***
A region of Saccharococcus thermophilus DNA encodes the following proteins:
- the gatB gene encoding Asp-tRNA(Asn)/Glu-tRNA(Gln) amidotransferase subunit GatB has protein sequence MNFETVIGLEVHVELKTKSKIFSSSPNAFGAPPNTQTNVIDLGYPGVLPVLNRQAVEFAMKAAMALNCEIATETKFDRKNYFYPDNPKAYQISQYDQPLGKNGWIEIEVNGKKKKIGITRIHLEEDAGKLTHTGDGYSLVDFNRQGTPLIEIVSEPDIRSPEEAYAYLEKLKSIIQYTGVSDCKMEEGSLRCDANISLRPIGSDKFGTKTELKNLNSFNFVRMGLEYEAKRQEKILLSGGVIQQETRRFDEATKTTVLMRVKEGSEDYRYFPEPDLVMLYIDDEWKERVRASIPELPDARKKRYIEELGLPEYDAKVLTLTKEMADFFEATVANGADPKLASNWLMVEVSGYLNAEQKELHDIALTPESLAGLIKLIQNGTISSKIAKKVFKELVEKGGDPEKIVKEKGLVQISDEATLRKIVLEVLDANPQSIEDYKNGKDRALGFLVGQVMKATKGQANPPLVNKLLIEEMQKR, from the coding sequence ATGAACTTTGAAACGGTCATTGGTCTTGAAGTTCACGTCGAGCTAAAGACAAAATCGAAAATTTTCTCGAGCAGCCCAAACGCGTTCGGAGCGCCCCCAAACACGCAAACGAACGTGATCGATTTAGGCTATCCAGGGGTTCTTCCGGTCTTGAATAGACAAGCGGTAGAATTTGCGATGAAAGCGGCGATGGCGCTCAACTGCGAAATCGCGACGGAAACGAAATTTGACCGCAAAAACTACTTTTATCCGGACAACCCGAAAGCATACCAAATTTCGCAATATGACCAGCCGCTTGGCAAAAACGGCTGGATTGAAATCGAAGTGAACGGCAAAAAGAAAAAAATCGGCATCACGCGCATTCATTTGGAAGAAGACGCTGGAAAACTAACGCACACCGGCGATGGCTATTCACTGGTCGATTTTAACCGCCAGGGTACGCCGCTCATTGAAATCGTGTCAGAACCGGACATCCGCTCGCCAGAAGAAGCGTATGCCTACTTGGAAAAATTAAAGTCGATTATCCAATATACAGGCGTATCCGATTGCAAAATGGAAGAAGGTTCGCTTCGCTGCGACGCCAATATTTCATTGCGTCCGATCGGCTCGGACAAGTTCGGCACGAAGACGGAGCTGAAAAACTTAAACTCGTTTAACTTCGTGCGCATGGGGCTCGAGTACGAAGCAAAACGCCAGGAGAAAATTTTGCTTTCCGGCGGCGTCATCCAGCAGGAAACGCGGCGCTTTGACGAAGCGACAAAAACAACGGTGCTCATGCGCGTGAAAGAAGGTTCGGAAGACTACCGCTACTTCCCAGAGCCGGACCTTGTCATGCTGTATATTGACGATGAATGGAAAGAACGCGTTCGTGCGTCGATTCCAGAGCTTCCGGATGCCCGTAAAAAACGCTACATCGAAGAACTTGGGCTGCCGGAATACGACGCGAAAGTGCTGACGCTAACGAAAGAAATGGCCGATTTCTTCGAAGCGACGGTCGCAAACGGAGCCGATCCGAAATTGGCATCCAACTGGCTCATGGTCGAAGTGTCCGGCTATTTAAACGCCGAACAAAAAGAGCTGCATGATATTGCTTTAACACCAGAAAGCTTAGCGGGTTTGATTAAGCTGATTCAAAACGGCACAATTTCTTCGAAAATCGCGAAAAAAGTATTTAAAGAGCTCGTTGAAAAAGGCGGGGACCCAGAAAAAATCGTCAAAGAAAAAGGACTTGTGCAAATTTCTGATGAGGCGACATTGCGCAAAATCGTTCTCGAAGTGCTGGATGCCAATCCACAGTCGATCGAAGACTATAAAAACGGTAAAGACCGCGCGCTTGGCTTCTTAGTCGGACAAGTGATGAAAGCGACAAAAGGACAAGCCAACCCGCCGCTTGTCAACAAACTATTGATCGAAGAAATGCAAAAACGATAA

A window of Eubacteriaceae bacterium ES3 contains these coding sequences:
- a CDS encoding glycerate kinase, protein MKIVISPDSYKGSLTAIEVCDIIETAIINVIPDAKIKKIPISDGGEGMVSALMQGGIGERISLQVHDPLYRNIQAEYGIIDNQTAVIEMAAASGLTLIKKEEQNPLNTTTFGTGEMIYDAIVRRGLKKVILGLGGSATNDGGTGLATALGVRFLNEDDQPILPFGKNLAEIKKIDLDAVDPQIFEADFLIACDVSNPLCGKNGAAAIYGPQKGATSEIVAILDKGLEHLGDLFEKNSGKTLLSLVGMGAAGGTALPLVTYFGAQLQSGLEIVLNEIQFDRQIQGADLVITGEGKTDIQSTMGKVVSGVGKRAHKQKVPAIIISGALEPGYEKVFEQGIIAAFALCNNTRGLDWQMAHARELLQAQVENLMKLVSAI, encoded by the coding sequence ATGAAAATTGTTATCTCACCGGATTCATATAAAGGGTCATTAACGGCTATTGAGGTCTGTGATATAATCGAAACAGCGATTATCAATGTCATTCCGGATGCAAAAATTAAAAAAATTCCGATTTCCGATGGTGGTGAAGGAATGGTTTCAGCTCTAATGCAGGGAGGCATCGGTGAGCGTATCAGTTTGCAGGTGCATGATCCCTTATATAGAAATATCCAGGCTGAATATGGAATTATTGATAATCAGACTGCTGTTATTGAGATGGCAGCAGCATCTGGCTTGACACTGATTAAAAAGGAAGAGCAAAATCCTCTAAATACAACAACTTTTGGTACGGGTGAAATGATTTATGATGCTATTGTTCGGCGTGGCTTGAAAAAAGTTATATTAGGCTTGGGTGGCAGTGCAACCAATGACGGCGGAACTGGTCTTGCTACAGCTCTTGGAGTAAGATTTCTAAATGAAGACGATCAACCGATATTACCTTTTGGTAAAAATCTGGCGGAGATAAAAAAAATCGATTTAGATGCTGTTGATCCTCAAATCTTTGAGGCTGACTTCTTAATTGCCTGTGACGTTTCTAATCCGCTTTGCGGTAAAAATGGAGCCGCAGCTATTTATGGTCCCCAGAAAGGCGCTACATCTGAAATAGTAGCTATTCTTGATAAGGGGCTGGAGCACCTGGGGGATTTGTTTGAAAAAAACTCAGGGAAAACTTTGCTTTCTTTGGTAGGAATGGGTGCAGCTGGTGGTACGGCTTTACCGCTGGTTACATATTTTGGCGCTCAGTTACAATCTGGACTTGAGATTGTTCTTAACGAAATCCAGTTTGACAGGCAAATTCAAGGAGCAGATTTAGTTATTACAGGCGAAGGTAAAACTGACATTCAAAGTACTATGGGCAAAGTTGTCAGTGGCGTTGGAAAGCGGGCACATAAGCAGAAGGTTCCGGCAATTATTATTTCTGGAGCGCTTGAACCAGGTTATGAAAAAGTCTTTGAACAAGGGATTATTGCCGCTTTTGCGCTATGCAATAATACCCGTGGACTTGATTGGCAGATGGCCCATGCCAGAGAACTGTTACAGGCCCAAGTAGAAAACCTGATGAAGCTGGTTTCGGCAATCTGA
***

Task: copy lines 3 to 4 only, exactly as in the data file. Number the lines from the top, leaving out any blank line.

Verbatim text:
A window of Eubacteriaceae bacterium ES3 contains these coding sequences:
- a CDS encoding glycerate kinase, protein MKIVISPDSYKGSLTAIEVCDIIETAIINVIPDAKIKKIPISDGGEGMVSALMQGGIGERISLQVHDPLYRNIQAEYGIIDNQTAVIEMAAASGLTLIKKEEQNPLNTTTFGTGEMIYDAIVRRGLKKVILGLGGSATNDGGTGLATALGVRFLNEDDQPILPFGKNLAEIKKIDLDAVDPQIFEADFLIACDVSNPLCGKNGAAAIYGPQKGATSEIVAILDKGLEHLGDLFEKNSGKTLLSLVGMGAAGGTALPLVTYFGAQLQSGLEIVLNEIQFDRQIQGADLVITGEGKTDIQSTMGKVVSGVGKRAHKQKVPAIIISGALEPGYEKVFEQGIIAAFALCNNTRGLDWQMAHARELLQAQVENLMKLVSAI, encoded by the coding sequence ATGAAAATTGTTATCTCACCGGATTCATATAAAGGGTCATTAACGGCTATTGAGGTCTGTGATATAATCGAAACAGCGATTATCAATGTCATTCCGGATGCAAAAATTAAAAAAATTCCGATTTCCGATGGTGGTGAAGGAATGGTTTCAGCTCTAATGCAGGGAGGCATCGGTGAGCGTATCAGTTTGCAGGTGCATGATCCCTTATATAGAAATATCCAGGCTGAATATGGAATTATTGATAATCAGACTGCTGTTATTGAGATGGCAGCAGCATCTGGCTTGACACTGATTAAAAAGGAAGAGCAAAATCCTCTAAATACAACAACTTTTGGTACGGGTGAAATGATTTATGATGCTATTGTTCGGCGTGGCTTGAAAAAAGTTATATTAGGCTTGGGTGGCAGTGCAACCAATGACGGCGGAACTGGTCTTGCTACAGCTCTTGGAGTAAGATTTCTAAATGAAGACGATCAACCGATATTACCTTTTGGTAAAAATCTGGCGGAGATAAAAAAAATCGATTTAGATGCTGTTGATCCTCAAATCTTTGAGGCTGACTTCTTAATTGCCTGTGACGTTTCTAATCCGCTTTGCGGTAAAAATGGAGCCGCAGCTATTTATGGTCCCCAGAAAGGCGCTACATCTGAAATAGTAGCTATTCTTGATAAGGGGCTGGAGCACCTGGGGGATTTGTTTGAAAAAAACTCAGGGAAAACTTTGCTTTCTTTGGTAGGAATGGGTGCAGCTGGTGGTACGGCTTTACCGCTGGTTACATATTTTGGCGCTCAGTTACAATCTGGACTTGAGATTGTTCTTAACGAAATCCAGTTTGACAGGCAAATTCAAGGAGCAGATTTAGTTATTACAGGCGAAGGTAAAACTGACATTCAAAGTACTATGGGCAAAGTTGTCAGTGGCGTTGGAAAGCGGGCACATAAGCAGAAGGTTCCGGCAATTATTATTTCTGGAGCGCTTGAACCAGGTTATGAAAAAGTCTTTGAACAAGGGATTATTGCCGCTTTTGCGCTATGCAATAATACCCGTGGACTTGATTGGCAGATGGCCCATGCCAGAGAACTGTTACAGGCCCAAGTAGAAAACCTGATGAAGCTGGTTTCGGCAATCTGA